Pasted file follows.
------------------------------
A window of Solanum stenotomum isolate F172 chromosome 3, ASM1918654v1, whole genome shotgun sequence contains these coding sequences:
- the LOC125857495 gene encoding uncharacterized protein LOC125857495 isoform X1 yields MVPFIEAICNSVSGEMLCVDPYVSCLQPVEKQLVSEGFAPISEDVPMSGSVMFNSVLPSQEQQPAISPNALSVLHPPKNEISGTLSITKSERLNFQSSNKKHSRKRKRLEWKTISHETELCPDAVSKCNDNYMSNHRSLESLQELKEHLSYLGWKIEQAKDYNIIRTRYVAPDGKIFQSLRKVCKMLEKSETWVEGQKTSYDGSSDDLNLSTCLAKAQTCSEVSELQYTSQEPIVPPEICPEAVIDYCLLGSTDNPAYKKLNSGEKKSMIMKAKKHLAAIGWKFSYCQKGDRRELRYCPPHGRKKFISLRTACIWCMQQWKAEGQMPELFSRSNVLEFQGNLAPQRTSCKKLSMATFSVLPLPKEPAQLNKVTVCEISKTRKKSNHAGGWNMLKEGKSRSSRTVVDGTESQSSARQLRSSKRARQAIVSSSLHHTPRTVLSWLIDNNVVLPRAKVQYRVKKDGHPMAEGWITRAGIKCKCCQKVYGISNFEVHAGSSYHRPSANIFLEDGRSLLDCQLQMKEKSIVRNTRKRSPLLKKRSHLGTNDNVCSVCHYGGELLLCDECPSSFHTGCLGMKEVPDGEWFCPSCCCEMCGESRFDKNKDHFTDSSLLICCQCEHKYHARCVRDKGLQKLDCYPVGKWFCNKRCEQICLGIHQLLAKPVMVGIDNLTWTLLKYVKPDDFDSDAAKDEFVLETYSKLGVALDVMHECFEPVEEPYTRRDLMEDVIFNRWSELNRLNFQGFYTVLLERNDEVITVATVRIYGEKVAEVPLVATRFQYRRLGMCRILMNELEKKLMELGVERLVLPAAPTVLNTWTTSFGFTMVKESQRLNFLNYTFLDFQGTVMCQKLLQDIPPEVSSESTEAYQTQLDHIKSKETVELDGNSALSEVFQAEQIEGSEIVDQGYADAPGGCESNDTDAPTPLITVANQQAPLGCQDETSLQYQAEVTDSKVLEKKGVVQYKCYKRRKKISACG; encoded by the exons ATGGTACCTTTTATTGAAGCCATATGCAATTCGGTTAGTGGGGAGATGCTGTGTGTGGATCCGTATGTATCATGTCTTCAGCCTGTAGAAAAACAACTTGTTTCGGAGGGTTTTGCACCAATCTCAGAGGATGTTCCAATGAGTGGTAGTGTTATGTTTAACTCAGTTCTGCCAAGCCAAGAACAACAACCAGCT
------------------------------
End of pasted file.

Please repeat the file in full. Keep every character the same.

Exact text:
A window of Solanum stenotomum isolate F172 chromosome 3, ASM1918654v1, whole genome shotgun sequence contains these coding sequences:
- the LOC125857495 gene encoding uncharacterized protein LOC125857495 isoform X1 yields MVPFIEAICNSVSGEMLCVDPYVSCLQPVEKQLVSEGFAPISEDVPMSGSVMFNSVLPSQEQQPAISPNALSVLHPPKNEISGTLSITKSERLNFQSSNKKHSRKRKRLEWKTISHETELCPDAVSKCNDNYMSNHRSLESLQELKEHLSYLGWKIEQAKDYNIIRTRYVAPDGKIFQSLRKVCKMLEKSETWVEGQKTSYDGSSDDLNLSTCLAKAQTCSEVSELQYTSQEPIVPPEICPEAVIDYCLLGSTDNPAYKKLNSGEKKSMIMKAKKHLAAIGWKFSYCQKGDRRELRYCPPHGRKKFISLRTACIWCMQQWKAEGQMPELFSRSNVLEFQGNLAPQRTSCKKLSMATFSVLPLPKEPAQLNKVTVCEISKTRKKSNHAGGWNMLKEGKSRSSRTVVDGTESQSSARQLRSSKRARQAIVSSSLHHTPRTVLSWLIDNNVVLPRAKVQYRVKKDGHPMAEGWITRAGIKCKCCQKVYGISNFEVHAGSSYHRPSANIFLEDGRSLLDCQLQMKEKSIVRNTRKRSPLLKKRSHLGTNDNVCSVCHYGGELLLCDECPSSFHTGCLGMKEVPDGEWFCPSCCCEMCGESRFDKNKDHFTDSSLLICCQCEHKYHARCVRDKGLQKLDCYPVGKWFCNKRCEQICLGIHQLLAKPVMVGIDNLTWTLLKYVKPDDFDSDAAKDEFVLETYSKLGVALDVMHECFEPVEEPYTRRDLMEDVIFNRWSELNRLNFQGFYTVLLERNDEVITVATVRIYGEKVAEVPLVATRFQYRRLGMCRILMNELEKKLMELGVERLVLPAAPTVLNTWTTSFGFTMVKESQRLNFLNYTFLDFQGTVMCQKLLQDIPPEVSSESTEAYQTQLDHIKSKETVELDGNSALSEVFQAEQIEGSEIVDQGYADAPGGCESNDTDAPTPLITVANQQAPLGCQDETSLQYQAEVTDSKVLEKKGVVQYKCYKRRKKISACG; encoded by the exons ATGGTACCTTTTATTGAAGCCATATGCAATTCGGTTAGTGGGGAGATGCTGTGTGTGGATCCGTATGTATCATGTCTTCAGCCTGTAGAAAAACAACTTGTTTCGGAGGGTTTTGCACCAATCTCAGAGGATGTTCCAATGAGTGGTAGTGTTATGTTTAACTCAGTTCTGCCAAGCCAAGAACAACAACCAGCT